• RF1 and RF3 Stream networks
  • Land Use/ Land Cover
  • Elevation (DEM)
  • Dam locations
  • Soil characteristics


GIS

Landscape


Sources
Monitoring
24
BASINS Data ProductsEnvironmental Data
  • Environmental monitoring
  • Water Quality station summaries (STORET)
  • Bacteria station summaries (STORET)
  • Water Quality Observation Data
  • National Sediment Inventory (NSI)
  • USGS Stream flow (gaging stations)
  • Fish and Wildlife Advisories
  • Shellfish Contamination Inventory
  • Clean Water Needs Survey
  • Meteorological (477 station locations)


GIS

Landscape


Sources
Monitoring
25
Meteorological Data in BASINS
26
BASINS Assessment Tools
27
BASINS Project View
28
Types of Tools Included in BASINS(3 Categories
of Tools)
  • Spatial analysis and overlays (GIS capability)
  • Facilitate examination of multiple types of
    information
  • Access to full functionality of ArcView
  • BASINS custom suite of integrated tools
  • Targeting
  • Assessment
  • Data Mining
  • Watershed Reporting
  • BASINS utilities
  • Import new or local data sets (watersheds,
    landuse)
  • Re-classify landuse, DEM
  • Watershed Delineation

29
Custom Tools included with BASINS
  • Target Provides broad-based evaluation of
    watershed water quality and point source
    loadings.
  • Assess Watershed-based evaluation of specific
    water quality stations and/or dischargers and
    their proximity to waterbodies.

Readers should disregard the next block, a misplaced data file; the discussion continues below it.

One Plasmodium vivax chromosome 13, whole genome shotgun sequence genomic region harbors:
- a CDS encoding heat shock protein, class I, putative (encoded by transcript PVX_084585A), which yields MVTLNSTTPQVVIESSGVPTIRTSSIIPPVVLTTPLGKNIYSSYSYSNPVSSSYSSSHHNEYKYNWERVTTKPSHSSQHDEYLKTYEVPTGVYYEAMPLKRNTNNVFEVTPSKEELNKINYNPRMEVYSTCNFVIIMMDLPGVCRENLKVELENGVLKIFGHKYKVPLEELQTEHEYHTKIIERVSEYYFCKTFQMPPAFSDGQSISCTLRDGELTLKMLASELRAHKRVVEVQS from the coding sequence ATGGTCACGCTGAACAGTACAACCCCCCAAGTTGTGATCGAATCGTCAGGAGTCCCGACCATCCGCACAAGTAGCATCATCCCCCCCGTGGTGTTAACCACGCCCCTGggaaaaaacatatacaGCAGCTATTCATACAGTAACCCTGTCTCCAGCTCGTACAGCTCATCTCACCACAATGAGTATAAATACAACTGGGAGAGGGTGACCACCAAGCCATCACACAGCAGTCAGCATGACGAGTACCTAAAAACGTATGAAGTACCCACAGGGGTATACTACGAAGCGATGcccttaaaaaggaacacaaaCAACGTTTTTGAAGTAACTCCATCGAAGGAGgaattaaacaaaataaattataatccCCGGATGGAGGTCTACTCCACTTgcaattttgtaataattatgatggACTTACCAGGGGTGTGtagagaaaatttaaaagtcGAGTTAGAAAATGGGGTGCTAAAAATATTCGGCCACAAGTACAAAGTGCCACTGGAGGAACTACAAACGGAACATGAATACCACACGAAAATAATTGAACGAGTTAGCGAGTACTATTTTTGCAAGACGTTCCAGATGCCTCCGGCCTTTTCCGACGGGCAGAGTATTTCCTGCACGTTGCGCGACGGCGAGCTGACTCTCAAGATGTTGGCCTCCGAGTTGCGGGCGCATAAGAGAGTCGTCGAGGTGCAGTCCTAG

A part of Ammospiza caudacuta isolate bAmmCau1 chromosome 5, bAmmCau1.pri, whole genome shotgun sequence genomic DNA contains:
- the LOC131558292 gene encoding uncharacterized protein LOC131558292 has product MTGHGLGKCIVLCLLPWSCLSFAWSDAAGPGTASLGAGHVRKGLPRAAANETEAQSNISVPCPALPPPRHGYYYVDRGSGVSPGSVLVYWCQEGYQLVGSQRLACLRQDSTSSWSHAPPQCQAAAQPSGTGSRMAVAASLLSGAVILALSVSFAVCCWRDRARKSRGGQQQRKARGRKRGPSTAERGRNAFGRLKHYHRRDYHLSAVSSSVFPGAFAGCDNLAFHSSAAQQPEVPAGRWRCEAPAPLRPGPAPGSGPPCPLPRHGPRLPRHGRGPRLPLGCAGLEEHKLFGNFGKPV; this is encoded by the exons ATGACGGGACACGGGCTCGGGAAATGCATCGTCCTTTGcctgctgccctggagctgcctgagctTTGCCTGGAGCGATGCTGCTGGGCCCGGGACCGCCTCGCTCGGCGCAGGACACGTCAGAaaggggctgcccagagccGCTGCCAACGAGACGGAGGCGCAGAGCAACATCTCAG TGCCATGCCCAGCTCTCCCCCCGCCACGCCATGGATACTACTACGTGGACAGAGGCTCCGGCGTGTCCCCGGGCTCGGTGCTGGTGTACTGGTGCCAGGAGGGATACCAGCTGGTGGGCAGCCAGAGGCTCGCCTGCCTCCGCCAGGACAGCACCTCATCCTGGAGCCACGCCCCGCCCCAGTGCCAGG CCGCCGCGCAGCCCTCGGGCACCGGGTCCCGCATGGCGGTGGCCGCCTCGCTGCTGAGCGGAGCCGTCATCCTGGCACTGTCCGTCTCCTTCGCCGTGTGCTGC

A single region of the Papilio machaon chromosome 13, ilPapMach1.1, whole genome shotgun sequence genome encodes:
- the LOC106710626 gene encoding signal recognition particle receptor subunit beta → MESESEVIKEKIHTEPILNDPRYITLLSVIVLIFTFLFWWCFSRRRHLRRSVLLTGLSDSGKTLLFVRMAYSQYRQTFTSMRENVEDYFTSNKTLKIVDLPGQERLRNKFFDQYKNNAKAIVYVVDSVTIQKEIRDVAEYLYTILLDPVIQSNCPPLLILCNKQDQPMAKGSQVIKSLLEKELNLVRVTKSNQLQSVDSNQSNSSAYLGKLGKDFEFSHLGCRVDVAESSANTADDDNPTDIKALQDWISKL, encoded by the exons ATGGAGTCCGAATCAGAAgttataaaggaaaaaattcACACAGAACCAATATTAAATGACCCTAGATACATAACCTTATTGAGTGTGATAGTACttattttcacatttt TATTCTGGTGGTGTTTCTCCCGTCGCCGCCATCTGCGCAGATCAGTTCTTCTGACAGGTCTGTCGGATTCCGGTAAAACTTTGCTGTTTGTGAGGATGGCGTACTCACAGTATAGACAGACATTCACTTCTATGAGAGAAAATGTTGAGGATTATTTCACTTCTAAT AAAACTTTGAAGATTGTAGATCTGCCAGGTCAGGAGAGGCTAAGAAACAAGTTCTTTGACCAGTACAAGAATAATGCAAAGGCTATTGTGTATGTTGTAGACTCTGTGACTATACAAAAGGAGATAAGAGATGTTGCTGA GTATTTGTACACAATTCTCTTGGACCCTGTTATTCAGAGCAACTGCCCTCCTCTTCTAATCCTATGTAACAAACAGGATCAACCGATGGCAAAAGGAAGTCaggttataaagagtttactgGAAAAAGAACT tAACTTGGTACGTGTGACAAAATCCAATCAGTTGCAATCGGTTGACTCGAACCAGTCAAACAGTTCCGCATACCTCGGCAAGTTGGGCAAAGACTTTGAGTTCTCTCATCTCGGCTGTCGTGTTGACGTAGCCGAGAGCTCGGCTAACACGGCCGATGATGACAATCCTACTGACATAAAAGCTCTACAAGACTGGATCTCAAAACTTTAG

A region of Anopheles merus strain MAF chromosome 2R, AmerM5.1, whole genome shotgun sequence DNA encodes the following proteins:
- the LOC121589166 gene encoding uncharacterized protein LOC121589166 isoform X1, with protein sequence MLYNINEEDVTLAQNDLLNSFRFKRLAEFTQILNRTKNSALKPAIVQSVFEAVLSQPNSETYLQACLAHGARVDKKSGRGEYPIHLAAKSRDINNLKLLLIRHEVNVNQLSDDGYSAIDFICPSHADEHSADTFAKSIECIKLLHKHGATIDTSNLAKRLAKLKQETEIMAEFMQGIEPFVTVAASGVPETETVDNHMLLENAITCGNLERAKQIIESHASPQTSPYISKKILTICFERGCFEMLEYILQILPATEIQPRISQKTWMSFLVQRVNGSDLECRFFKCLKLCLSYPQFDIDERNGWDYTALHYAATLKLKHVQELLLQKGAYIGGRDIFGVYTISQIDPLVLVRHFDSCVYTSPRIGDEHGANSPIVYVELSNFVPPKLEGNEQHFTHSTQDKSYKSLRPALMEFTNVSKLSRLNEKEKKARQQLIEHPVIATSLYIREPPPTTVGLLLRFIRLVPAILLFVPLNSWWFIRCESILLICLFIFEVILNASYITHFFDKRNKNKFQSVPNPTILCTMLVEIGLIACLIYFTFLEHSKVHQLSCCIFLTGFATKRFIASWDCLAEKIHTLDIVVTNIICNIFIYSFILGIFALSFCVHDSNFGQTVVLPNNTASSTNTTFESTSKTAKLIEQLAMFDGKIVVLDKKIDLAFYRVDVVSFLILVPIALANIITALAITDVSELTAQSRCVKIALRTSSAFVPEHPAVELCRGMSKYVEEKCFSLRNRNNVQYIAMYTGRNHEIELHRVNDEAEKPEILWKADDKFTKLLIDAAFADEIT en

• Data Mining Dynamic link of data elements using
    a combination of tables and maps. Allows for
    visual interpretation of geographic and
    historical data.
  • Watershed Reporting Automated summary report
    system. Allows users to select types of
    information to be included. Automated generation
    of associated graphics and tables.

Regional Level
Watershed Level
Station Level
30
Target
Overall summary of monitoring data
Select Target option from menu
Ranking of watershed
Distribution of monitoring data by CU
31
Assess
Distribution of monitoring stations by CU
Select Assess option from menu
Average condition for selected pollutant by CU
Station summaries for selected pollutant
32
Data Mining
Spatial distribution of monitoring stations
WQ stations
WQ parameter and code
WQ summaries
33
BASINS Custom Tool Watershed Report
  • Information available
  • Administrative and locational report
  • Point source discharge summary
  • Dam locations
  • State soil series data
  • Land use summary
  • Stream system inventory
  • Toxics (NSI, TRI)
  • STORET water quality monitoring

34
An Example of Watershed Report
35
BASINS Utility Tool Import
  • The import tool gives users the capability to add
    their own data into the BASINS system
  • Watershed boundaries (8-digit or smaller)
  • Landuse
  • Stream Networks
  • Elevation (DEM) Polygons
  • Water Quality Observation Data

36
BASINS Utility Tool Landuse Re-classification
  • Users can re-classify part of the landuse theme
    or the entire theme interactively
  • Users can re-classify their imported landuse data
  • Re-classification to various levels of detail
  • Anderson Level 1 to Level 2
  • Create more detailed levels
  • Weigh the potential significance of land use
    changes on water quality

37
BASINS Utility Tool Watershed Delineation
  • Allows users to interactively subdivide a USGS
    8-digit watershed into smaller sub-watersheds
    using mouse point-and-click inputs.
  • Sub-delineated watersheds and underlying data are
    then available for more detailed modeling.
  • It provides capability to modify the previous